Make Your Own Lip Balm | Homemade Recipe | The Old Farmer's Almanac

Make Your Own Lip Balm

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DIY Lip Balm That's Perfect for Dry Days!

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As we come indoors and then go out, the dry winter air causes static hair, parched skin, and—especially—cracked lips. It’s easy and inexpensive to make your own moisturizing lip balm from natural ingredients.

You need only two ingredients for the most basic product: a little beeswax and a good-quality oil.

The oil and wax together seal in moisture; the beeswax (which contains healing anti-inflammatory and antibiotic compounds) stiffens the product. I add a little raw honey to mine for its flavor, healing properties, and moisturizing effects.

If you know a local beekeeper, he or she probably sells food-grade beeswax as well as honey. Health food stores usually carry beeswax in blocks, “medallions,” or beads. A dollar or two will buy enough to make quite a few batches of lip balm.

How to Make Your Own Lip Balm

For preparation and storage, you’ll also need:

  • A small stainless-steel or Pyrex pot you can dedicate to melting the wax. (You may want to use it again to make other balms, salves or ointments.)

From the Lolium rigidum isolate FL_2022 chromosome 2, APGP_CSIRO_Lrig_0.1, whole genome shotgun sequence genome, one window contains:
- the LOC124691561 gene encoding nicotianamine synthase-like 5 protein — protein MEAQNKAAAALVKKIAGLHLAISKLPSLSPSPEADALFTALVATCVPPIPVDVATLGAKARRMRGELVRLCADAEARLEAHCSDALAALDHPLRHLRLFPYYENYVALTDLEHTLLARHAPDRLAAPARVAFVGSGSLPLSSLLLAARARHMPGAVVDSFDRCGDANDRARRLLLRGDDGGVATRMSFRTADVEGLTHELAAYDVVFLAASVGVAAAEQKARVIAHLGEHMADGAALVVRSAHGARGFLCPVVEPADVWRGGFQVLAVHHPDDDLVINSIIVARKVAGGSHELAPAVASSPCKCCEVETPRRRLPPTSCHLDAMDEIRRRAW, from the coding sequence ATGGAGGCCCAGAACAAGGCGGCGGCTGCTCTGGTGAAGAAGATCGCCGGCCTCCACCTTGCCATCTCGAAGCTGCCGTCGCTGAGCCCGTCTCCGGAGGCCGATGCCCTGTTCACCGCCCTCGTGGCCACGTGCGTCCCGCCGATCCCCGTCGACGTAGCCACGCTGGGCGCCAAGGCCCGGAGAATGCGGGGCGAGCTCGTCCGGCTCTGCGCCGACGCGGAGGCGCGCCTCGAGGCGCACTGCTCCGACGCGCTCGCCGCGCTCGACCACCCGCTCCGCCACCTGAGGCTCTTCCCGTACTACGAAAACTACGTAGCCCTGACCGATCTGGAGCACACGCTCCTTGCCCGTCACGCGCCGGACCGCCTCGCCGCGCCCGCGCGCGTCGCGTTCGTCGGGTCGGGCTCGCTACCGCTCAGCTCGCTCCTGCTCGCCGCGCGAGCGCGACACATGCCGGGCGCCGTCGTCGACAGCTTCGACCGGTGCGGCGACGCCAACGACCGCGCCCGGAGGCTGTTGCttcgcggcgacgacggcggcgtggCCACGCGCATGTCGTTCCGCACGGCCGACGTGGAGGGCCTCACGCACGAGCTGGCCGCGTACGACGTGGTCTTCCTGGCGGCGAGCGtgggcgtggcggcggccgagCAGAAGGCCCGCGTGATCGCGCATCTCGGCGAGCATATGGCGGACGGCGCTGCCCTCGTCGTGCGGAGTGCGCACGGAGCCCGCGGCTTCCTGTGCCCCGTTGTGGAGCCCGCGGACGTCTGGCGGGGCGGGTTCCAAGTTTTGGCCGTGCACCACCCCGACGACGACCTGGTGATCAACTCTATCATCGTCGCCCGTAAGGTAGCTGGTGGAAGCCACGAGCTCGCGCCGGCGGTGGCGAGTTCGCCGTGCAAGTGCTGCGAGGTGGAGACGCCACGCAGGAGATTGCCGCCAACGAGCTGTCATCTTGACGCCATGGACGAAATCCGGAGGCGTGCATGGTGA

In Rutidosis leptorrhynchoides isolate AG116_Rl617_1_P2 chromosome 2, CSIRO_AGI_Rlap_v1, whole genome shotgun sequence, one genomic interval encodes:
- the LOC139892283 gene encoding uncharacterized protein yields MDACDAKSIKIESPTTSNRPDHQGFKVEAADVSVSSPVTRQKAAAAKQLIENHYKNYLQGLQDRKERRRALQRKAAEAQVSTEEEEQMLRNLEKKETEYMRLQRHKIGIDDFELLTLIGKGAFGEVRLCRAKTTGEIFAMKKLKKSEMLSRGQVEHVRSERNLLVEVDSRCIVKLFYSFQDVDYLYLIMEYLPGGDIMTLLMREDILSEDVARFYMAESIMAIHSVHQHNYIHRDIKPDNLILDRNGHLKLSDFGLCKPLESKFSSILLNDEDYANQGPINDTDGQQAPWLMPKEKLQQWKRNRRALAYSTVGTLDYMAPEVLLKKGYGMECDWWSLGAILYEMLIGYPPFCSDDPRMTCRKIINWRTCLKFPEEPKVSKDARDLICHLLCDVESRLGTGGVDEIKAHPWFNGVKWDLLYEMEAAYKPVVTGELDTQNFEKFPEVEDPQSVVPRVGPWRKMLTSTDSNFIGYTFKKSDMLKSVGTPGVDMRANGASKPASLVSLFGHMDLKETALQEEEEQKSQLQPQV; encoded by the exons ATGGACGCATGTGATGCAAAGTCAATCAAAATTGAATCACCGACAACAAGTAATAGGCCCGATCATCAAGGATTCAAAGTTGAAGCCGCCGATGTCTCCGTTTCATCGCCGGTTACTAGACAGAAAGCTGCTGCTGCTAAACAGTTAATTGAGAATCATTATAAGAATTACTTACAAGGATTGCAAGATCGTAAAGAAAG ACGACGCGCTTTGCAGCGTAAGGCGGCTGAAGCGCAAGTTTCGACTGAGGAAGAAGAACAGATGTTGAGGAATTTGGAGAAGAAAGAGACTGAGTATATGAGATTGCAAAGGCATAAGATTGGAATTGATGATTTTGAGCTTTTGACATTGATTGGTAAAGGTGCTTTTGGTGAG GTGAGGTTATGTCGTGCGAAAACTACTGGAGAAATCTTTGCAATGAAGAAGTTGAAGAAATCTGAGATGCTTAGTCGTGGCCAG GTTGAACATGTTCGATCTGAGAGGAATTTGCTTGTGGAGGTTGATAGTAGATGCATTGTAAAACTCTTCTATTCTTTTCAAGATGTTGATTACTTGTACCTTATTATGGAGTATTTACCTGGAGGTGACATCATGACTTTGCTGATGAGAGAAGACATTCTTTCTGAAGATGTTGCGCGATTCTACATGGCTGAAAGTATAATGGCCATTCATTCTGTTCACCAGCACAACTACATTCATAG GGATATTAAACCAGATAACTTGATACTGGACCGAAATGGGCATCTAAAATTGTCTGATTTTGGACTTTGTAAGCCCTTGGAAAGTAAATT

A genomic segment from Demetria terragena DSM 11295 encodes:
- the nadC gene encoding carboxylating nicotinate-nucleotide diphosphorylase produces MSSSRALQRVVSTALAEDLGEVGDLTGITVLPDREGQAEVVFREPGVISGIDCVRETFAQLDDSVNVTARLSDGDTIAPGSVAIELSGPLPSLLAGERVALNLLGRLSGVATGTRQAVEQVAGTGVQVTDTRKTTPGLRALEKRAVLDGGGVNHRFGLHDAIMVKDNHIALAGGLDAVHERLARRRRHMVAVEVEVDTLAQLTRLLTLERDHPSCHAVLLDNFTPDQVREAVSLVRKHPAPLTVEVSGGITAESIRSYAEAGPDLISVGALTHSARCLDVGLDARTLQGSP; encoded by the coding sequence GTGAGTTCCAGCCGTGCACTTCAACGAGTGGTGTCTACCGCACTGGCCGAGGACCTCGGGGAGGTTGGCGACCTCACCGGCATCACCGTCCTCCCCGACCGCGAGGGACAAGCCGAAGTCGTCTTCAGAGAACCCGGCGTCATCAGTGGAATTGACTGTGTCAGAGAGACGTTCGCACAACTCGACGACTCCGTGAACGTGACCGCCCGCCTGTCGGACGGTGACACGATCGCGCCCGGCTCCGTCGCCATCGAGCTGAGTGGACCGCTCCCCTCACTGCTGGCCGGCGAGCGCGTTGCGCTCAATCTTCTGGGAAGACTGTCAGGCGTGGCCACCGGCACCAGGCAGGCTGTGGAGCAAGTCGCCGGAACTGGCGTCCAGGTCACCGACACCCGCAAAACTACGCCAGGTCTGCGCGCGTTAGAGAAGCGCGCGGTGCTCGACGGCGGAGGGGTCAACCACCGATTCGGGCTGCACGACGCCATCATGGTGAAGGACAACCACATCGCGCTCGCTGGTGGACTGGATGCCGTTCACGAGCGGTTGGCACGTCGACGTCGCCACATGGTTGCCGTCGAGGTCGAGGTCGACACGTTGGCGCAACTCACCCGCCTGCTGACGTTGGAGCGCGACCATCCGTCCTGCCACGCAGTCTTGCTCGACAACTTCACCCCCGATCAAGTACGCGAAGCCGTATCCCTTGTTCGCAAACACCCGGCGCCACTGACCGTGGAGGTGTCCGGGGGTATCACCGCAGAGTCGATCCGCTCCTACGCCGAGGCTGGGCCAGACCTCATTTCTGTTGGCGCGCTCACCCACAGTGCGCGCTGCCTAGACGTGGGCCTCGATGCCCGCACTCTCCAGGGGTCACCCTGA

• A small wooden spoon or stainless-steel whisk for stirring.
  • A small glass jar or other container (e.g., a new or recycled lip-balm tube).

For the basic recipe:

  • 1 Tbsp shaved or chopped beeswax (or beads).
  • 3 Tbsp oil (I usually use olive oil, since I have it on hand, but you could use almond, grapeseed, or another oil).
  • 1 tsp raw honey (optional).
  • Melt the beeswax with the oil over a low heat (double boiler, inside a low oven) or microwave at low power (under careful observation to avoid fires).

As soon as the wax has melted, remove the pot from the heat, whisk in the honey. Pour into a container and let set until firm.

If the solidified mixture feels too firm, remelt and whisk in a little more oil. If you want a firmer product (e.g., one that will fill and push out from a lip-balm tube, add a bit more beeswax). The process of remelting takes only a few seconds, so you won’t mind the work of getting it right.

Once you’ve succeeded with the basic product, you can try new batch using ingredients such as a few drops of a medicinal tincture or an essential oil; cocoa butter, shea butter, or coconut oil for some of the oil; and carnuba wax in place of beeswax.

By the way, this stuff also works well to smooth unruly eyebrows, treat chapped hands and moisturize cuticles and fingernails, so you may want to make a bigger batch on your second try.

About The Author

Margaret Boyles

Margaret Boyles is a longtime contributor to The Old Farmer’s Almanac. She wrote for UNH Cooperative Extension, managed NH Outside, and contributes to various media covering environmental and human health issues. Read More from Margaret Boyles

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